Profile: A life in beauty: portraying a bright future with hair scissors
CHONGQING, May 23 (Xinhua) -- Nie Feng has cut off around 1,800 km of hair throughout her career, roughly the distance from Beijing to the 29-year-old hairdresser's hometown in southwest China's Chongqing Municipality.
With more than 100 combs worn and thousands of head moulds practiced, Nie is a gold medalist in the WorldSkills Competition, a vocational skills excellence event hailed as the "Skills Olympics."
Like many teenagers, young Nie would always make sure to keep up with the latest trends. "The head can be broken but the hairstyle can't be messy" was her favorite line. In 2007, while still a junior high school student, she stepped inside a barber shop and spent half of her monthly pocket money on her first ionic perm.
"I was a huge fan of styling shows at that time. Hairstyles could vary in the magical hands of hairdressers and I couldn't stop imagining that one day I could give people a makeover like they did," Nie said.
Driven by her interest and the pursuit of her passion, Nie went to Chongqing Wuyi Technician College to study hairdressing after junior high.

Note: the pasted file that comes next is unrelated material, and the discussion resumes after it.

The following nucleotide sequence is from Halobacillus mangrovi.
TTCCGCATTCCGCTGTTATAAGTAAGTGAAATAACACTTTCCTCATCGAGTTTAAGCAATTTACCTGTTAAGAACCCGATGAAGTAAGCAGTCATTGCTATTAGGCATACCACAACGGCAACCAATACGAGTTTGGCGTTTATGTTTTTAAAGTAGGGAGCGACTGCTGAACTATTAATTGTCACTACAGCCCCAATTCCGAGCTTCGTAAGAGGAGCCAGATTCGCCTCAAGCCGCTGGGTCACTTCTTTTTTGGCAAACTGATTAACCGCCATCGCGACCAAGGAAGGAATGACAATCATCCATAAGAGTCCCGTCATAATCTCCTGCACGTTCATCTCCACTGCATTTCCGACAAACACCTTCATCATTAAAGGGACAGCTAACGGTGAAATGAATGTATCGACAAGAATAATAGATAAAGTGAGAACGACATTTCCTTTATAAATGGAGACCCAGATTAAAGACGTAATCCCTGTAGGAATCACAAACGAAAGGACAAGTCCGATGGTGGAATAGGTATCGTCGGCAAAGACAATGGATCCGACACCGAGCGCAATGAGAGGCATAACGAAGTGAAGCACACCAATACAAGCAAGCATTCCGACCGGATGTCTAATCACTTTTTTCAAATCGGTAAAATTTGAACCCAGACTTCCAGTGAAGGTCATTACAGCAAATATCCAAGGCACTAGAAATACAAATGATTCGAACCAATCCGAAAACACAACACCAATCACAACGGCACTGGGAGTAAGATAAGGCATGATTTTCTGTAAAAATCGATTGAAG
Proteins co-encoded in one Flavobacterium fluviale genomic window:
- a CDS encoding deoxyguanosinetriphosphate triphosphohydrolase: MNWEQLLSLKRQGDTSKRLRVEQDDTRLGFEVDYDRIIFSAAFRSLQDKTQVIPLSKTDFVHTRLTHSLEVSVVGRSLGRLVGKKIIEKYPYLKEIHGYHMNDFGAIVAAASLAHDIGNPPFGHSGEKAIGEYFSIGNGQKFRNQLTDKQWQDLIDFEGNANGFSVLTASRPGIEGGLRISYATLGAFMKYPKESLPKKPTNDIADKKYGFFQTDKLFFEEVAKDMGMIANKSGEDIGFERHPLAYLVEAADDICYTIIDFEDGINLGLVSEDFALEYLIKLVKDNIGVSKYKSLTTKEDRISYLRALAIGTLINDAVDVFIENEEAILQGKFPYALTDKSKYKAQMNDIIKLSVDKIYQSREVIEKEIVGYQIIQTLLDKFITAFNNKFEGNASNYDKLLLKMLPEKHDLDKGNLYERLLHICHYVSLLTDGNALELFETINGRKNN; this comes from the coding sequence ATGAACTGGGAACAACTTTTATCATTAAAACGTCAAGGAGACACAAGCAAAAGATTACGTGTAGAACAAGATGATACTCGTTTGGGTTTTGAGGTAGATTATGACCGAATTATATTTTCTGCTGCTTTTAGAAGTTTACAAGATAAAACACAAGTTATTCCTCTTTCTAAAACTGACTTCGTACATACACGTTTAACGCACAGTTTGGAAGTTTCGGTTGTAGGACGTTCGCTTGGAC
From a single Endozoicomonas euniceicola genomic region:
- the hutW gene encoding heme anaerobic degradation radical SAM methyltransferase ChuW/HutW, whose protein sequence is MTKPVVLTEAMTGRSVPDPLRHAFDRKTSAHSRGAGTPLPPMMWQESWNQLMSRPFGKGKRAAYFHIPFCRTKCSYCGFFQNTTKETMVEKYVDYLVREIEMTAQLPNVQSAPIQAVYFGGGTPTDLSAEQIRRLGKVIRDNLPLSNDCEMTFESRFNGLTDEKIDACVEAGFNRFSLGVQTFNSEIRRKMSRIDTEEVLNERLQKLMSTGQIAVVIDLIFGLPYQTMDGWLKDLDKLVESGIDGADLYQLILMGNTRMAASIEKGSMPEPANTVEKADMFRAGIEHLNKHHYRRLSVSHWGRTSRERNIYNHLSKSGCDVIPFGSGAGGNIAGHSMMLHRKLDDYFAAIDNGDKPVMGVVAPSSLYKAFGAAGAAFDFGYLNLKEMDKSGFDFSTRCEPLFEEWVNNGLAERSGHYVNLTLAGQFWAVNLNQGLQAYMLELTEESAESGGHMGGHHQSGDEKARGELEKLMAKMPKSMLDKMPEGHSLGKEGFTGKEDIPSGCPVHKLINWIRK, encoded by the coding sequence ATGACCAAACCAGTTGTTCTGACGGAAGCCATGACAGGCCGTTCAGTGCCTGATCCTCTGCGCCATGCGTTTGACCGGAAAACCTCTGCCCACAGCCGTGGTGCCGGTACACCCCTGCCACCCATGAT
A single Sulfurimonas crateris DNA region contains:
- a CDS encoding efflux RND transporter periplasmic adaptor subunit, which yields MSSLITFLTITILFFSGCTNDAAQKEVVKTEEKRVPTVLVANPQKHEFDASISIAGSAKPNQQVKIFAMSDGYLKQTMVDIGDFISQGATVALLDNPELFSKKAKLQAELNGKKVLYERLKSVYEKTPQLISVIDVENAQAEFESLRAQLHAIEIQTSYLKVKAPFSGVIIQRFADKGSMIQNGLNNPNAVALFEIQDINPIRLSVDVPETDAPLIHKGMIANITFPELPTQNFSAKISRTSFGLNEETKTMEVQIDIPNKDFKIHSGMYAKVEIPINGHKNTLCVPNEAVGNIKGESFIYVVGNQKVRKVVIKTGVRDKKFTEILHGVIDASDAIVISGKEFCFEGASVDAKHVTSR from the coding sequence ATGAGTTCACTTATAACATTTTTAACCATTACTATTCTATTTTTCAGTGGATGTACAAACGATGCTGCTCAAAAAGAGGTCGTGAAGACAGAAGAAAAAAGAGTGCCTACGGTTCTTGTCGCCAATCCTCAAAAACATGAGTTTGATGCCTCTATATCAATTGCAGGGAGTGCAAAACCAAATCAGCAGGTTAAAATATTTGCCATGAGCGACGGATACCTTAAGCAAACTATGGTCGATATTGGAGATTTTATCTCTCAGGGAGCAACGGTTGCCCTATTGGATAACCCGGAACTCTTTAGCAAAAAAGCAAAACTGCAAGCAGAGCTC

"My academic performance was average, so I decided to learn something more practical and something I really like," Nie said.
To improve her skills quickly, Nie did after-class training in her teacher's studio, practicing at least 12 hours a day, with few breaks throughout the year.
Arduous efforts pushed her to hone her skills. Nie soon stood out from her peers and represented her school in 2011 for the qualification trials of the 41st WorldSkills Competition.
"While with the national team, I had the opportunity to meet the world's top hair technicians for the first time as well as skilled masters who can turn a hairstyle into a work of art," Nie said. "My skills were rough but I believe diligence makes up for dullness. For every hour I spent in class, I would practice for 10 hours on my own."
Though not being selected that year, Nie said her mind and skills both greatly benefited from the experience, which helped her prepare for the competition in the next four years. In 2015, Nie represented China for the 43rd WorldSkills Competition, becoming the country's first gold medalist in the hairdressing championship.
"Standing on the highest step of a world class podium and looking toward a bright future with hair scissors, I want more students to know that with hard work, all roads lead to Rome," said the stylist.
In 2016, a national-level skill master studio named after Nie was established, which can provide teaching services for up to 120 students majoring in hairdressing every year, with the trainees achieving excellent results in various competitions at home and abroad.
"I hope to introduce the standards of the WorldSkills Competition into teaching, train more technical talents in line with international standards, and promote the development of vocational education and the whole industry," Nie said, adding that she also dreams of integrating Chinese elements into the international standards of the industry in the future.